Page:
I have found that a survey of less than 10 questions is optimum, with an 80% – 20% split of picklist – open-ended questions. Last but definitely not least, ensure that your survey is culturally appropriate for your cohort of survey recipients.
We see many organisations struggle with designing a survey that would entice high response rates. Creating a survey from a blank canvas is no easy feat. This is why I am a big believer of not reinventing the wheel. Rather, where possible use survey templates so that you are not starting from a nil base. Using standardised templates can also provide valuable benchmarking data.
Lastly, sending out survey reminders is a great way to boost your response rates. This is particularly effective if you are administering electronic/e-mail surveys. We have found that recipients are more likely to respond on the second or third survey reminder.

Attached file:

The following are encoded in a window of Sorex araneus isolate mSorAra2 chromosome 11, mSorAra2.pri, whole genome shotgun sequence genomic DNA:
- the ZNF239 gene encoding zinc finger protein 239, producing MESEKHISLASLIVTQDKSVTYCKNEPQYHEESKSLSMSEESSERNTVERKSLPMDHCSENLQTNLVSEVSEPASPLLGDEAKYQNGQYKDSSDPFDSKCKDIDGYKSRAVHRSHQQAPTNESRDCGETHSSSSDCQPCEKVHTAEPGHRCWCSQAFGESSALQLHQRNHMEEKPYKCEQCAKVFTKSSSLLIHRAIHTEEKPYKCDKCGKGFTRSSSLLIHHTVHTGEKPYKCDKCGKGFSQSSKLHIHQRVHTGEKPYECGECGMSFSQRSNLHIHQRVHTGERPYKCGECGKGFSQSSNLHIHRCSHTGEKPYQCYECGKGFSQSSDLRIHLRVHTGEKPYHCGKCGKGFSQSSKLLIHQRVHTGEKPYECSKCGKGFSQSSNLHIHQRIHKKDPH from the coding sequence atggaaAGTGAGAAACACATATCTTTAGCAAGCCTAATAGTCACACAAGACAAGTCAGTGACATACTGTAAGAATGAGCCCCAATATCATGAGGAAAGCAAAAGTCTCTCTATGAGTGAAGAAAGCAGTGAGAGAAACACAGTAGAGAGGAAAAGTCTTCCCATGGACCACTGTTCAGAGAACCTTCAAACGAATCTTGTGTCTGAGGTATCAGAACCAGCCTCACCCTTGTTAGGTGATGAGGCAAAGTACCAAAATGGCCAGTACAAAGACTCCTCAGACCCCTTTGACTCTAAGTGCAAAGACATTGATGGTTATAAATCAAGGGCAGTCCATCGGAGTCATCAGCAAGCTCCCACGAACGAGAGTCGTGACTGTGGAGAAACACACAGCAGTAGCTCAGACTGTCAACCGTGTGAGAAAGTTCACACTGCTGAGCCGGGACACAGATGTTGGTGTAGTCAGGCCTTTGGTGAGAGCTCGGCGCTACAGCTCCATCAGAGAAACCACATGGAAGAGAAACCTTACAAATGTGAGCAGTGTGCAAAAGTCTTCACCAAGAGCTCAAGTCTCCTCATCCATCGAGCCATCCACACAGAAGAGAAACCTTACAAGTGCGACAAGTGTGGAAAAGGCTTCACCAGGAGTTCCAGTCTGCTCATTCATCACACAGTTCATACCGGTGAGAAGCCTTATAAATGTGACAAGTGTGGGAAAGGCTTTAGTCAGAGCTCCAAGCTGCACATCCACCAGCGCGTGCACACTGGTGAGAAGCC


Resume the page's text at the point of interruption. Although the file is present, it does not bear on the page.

3. Lack of staff ownership
Enlisting the support and buy-in from frontline staff is crucial to keeping the data collection process alive. Not having staff ownership will bring your organisation’s outcomes journey to a screeching halt.
Your staff can choose not to be supportive of the process for several reasons –
- Lack of capacity and time
- Not believing in the value of outcomes measurement
- Not understanding why measure outcomes
- Finding it a chore, due to the diversity of funder reporting requirements already imposed upon their workloads
Tips on how to overcome this hurdle:
First, take the time to understand the reasons why your staff is not supportive. Start by having a conversation with them to find out what their perceived barriers are, and why they might be sceptical of the process. While their perceptions may not always be indicative of reality, these perceptions drive behaviour so it is important to listen.